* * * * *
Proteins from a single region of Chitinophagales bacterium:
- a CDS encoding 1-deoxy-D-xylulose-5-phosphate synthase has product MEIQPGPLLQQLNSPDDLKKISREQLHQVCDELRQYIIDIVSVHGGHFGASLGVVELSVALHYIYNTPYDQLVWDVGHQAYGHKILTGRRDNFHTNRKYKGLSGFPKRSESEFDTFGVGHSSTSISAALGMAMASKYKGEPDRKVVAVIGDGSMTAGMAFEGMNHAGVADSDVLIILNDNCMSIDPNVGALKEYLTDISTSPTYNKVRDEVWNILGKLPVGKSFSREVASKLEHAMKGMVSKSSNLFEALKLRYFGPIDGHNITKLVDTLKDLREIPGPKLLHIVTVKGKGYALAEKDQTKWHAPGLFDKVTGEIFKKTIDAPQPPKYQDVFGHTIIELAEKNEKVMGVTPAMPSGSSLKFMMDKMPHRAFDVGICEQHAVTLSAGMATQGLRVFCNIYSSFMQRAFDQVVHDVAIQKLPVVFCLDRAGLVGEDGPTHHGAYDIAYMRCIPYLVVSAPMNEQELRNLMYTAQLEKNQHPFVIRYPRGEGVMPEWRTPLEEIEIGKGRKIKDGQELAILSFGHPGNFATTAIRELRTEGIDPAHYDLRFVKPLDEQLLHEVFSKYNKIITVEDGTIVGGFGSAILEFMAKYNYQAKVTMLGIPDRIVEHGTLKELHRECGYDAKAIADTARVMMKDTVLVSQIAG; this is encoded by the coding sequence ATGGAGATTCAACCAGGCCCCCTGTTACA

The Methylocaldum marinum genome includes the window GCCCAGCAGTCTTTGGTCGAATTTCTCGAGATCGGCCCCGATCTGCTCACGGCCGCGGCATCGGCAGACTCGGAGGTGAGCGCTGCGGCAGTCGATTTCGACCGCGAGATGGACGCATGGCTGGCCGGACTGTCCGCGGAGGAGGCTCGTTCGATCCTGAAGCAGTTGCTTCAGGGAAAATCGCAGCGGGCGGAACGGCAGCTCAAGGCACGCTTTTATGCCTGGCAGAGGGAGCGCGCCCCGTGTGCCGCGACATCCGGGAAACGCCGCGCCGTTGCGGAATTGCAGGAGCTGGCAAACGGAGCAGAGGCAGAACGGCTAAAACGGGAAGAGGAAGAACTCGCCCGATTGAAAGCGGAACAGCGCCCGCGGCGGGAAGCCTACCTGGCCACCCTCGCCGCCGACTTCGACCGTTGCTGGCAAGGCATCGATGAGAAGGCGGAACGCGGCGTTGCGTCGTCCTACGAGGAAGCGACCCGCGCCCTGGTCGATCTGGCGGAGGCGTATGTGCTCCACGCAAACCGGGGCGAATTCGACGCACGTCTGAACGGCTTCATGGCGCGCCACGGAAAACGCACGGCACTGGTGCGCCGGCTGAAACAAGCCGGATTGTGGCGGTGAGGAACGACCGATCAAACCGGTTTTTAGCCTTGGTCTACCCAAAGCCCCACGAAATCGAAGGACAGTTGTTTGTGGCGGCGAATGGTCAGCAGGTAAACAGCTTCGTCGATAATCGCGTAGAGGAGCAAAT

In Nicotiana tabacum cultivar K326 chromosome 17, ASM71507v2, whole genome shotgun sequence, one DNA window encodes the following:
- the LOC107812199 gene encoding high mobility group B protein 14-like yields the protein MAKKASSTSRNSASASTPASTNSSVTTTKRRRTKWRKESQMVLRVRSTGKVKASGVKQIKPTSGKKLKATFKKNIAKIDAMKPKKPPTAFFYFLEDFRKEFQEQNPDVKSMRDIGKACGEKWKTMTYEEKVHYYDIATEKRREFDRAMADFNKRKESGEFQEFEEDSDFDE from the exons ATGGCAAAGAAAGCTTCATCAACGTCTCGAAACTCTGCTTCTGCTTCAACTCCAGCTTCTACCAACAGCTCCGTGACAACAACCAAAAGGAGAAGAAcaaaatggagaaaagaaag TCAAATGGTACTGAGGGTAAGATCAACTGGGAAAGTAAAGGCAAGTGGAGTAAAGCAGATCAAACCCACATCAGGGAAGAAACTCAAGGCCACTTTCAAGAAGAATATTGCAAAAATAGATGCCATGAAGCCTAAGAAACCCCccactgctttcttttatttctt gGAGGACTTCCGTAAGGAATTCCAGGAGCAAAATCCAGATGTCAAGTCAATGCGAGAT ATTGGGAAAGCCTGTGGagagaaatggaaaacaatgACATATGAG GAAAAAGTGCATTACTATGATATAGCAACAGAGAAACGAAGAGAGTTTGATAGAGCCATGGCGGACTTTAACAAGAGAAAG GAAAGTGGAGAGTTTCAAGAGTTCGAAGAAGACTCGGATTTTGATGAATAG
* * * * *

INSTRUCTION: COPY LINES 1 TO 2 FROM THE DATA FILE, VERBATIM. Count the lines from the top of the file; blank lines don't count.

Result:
Proteins from a single region of Chitinophagales bacterium:
- a CDS encoding 1-deoxy-D-xylulose-5-phosphate synthase has product MEIQPGPLLQQLNSPDDLKKISREQLHQVCDELRQYIIDIVSVHGGHFGASLGVVELSVALHYIYNTPYDQLVWDVGHQAYGHKILTGRRDNFHTNRKYKGLSGFPKRSESEFDTFGVGHSSTSISAALGMAMASKYKGEPDRKVVAVIGDGSMTAGMAFEGMNHAGVADSDVLIILNDNCMSIDPNVGALKEYLTDISTSPTYNKVRDEVWNILGKLPVGKSFSREVASKLEHAMKGMVSKSSNLFEALKLRYFGPIDGHNITKLVDTLKDLREIPGPKLLHIVTVKGKGYALAEKDQTKWHAPGLFDKVTGEIFKKTIDAPQPPKYQDVFGHTIIELAEKNEKVMGVTPAMPSGSSLKFMMDKMPHRAFDVGICEQHAVTLSAGMATQGLRVFCNIYSSFMQRAFDQVVHDVAIQKLPVVFCLDRAGLVGEDGPTHHGAYDIAYMRCIPYLVVSAPMNEQELRNLMYTAQLEKNQHPFVIRYPRGEGVMPEWRTPLEEIEIGKGRKIKDGQELAILSFGHPGNFATTAIRELRTEGIDPAHYDLRFVKPLDEQLLHEVFSKYNKIITVEDGTIVGGFGSAILEFMAKYNYQAKVTMLGIPDRIVEHGTLKELHRECGYDAKAIADTARVMMKDTVLVSQIAG; this is encoded by the coding sequence ATGGAGATTCAACCAGGCCCCCTGTTACA